Saturday, 30 January 2016

Royal Oak, Whitecroft, Gloucestershire

Tracking down pubs which feature the increasingly rare game of indoor Quoits can be a difficult task. The more common pub games such as Skittles and Darts are frequently represented online with league or team websites, and even thoroughly local or regional games such as Toad in the Hole and Aunt Sally are well covered, venues for play relatively easy to find. Quoits on the other hand is almost invisible outside of the relatively small number of pubs and clubs where the game is now played.

Of the handful of Quoits leagues which still exist, most are relatively isolated from each other. The Hereford League extends no further than the town itself, and those based at Kington, Clee Hill, and the Welsh borders are hardly near neighbours. The most isolated of all seems to be the Forest of Dean League, an area which has seen a good-few pub closures in recent years, and a rapidly shrinking number of venues for the game in those that are still open.

In the absence of a website for the forest league, I went looking for the Miners Arms in Whitecroft, a pub well-known to me for its impressive cider range, but which also held the promise of a Quoits board. Unfortunately for me the pub has been thoroughly refurbished in recent years, and the Quoits Board is sadly long-gone. It's a very good pub nonetheless, noted for fine dining and with a good skittle alley to the rear. Following a half of strong local cider, the staff were happy to point me in the direction of the villages current hotbed of league Quoits play, the Royal Oak.

Not knowing much about the pub, I must admit that I approached with an element of caution. Was it a welcoming pub? Were the locals friendly? I needn't have worried, the welcome was as warm as the impressive open fire, and the locals were a chatty bunch, carrying the mildly amused look of villagers well used to visitors like ourselves.

Pride of place in the main bar area is the pubs Quoits Board, a white painted slab of aggregate, sitting on top of a standard steel frame strung with netting to catch errant quoits. This all-white colour scheme, as opposed to the more common red and green, seems to be traditional to the Forest of Dean area. Four rubber quoits are available for play, and a home-made scoreboard sits adjacent to the board, the use of which may need some explaining if like me you tend to play a simple point-scoring game.

These scoreboards come in all manner of different styles, but they all perform the same basic task. In league play, the idea is to score each of the numbers on the board. 1-12 in the case of this one, but other leagues have higher or lower numbers. Four quoits are thrown, the outer ring of the Quoits Board scoring 1, the inner 2, and the bolt or 'Hob' scores 5. The maximum score is therefore 20. On each throw, the combination of scores from the four quoits is totalled and this numbered flap on the scoreboard is claimed as yours, should it be available. Your opponent cannot now score that number. The winner is the one with the highest total of numbers that they have claimed throughout the game.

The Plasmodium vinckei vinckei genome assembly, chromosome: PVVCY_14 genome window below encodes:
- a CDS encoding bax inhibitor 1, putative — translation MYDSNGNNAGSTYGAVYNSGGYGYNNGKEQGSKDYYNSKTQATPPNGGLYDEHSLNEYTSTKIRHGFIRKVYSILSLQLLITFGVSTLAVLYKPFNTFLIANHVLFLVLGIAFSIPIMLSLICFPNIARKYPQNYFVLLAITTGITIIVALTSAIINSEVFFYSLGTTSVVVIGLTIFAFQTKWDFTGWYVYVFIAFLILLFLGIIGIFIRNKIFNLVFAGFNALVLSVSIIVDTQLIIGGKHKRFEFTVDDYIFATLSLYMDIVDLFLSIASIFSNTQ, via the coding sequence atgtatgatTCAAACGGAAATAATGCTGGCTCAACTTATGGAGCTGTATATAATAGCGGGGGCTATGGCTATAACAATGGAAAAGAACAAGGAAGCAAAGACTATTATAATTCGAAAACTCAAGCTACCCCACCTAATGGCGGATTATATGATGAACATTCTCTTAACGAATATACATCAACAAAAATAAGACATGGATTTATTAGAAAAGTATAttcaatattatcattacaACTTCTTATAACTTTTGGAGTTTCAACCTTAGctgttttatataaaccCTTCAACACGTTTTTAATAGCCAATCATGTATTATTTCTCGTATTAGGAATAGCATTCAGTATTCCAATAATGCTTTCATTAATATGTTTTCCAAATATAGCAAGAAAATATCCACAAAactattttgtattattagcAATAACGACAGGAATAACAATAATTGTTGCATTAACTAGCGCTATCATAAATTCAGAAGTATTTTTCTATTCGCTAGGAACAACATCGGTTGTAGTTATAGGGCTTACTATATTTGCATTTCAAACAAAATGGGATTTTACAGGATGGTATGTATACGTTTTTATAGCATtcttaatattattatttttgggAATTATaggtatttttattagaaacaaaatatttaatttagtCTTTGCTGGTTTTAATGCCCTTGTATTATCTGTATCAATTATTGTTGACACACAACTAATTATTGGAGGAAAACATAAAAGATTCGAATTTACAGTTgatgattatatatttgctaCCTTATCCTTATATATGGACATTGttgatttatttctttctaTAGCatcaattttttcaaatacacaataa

One other point of note is the Quoits themselves. The standard for play everywhere as far as I can tell is a set of four flat rubber rings, white on one side, black the other. Quoits need to land white-side up to score. Two of the quoits on the board at the Royal Oak may once have been white on one side, but after many years of active service they're now more of a deep tobacco brown.

The other two quoits are interesting in that they are black on both sides, but moulded in such a way that they have a concave and convex side. In fact they look identical to the Steel Quoits that this indoor game was originally modelled on. Perhaps this is how all rubber quoits would have been at one time, indeed I've read elsewhere that they were originally made from stitched leather, making it easier to shape the quoits in this way. The white sided quoits we see now were presumably easier and cheaper items to produce.

Quoits is currently played by nine teams in seven venues in the Forest of Dean, and you can catch the cut-and-thrust of league play on Wednesday evenings throughout the summer and winter months. The Royal Oak would be an ideal venue to view the spectacle, which I'm led to believe can be very competitive.

The Royal Oak is also home to the Royal Acorns team in the Royal Forest of Dean Ladies Skittles League, as well as The Wurzels mens team. Pool is played in the Forest of Dean Pool League


John Penny said...

Most interesting as usual Mark. One would think that an addition of a quoits board, even if league was not played, would add interest to a visit for patrons and that Landlords would encourage their use. Casual play of any pub game, I believe, leads to increased sales, even if the 'prize' is a few extra pints that may be played for. Hopefully too, patrons would hang around just that little bit longer, making the pub atmosphere just that little bit more convivial. After all, who likes walking into an empty pub? Not me...

Mark said...

Quite right John. One of the greatest pleasures of our week away in the area was supplying the new licensees of the Pandy Inn, Dorstone with one of my Quoits Boards. The original pub board was given away by the previous licensees, though thankfully the quoits remain, and they are keen to reintroduce the game to their pub. Mike Johnson of Ross Cider & Perry now runs his village pub and I'm looking out for a good board for him now.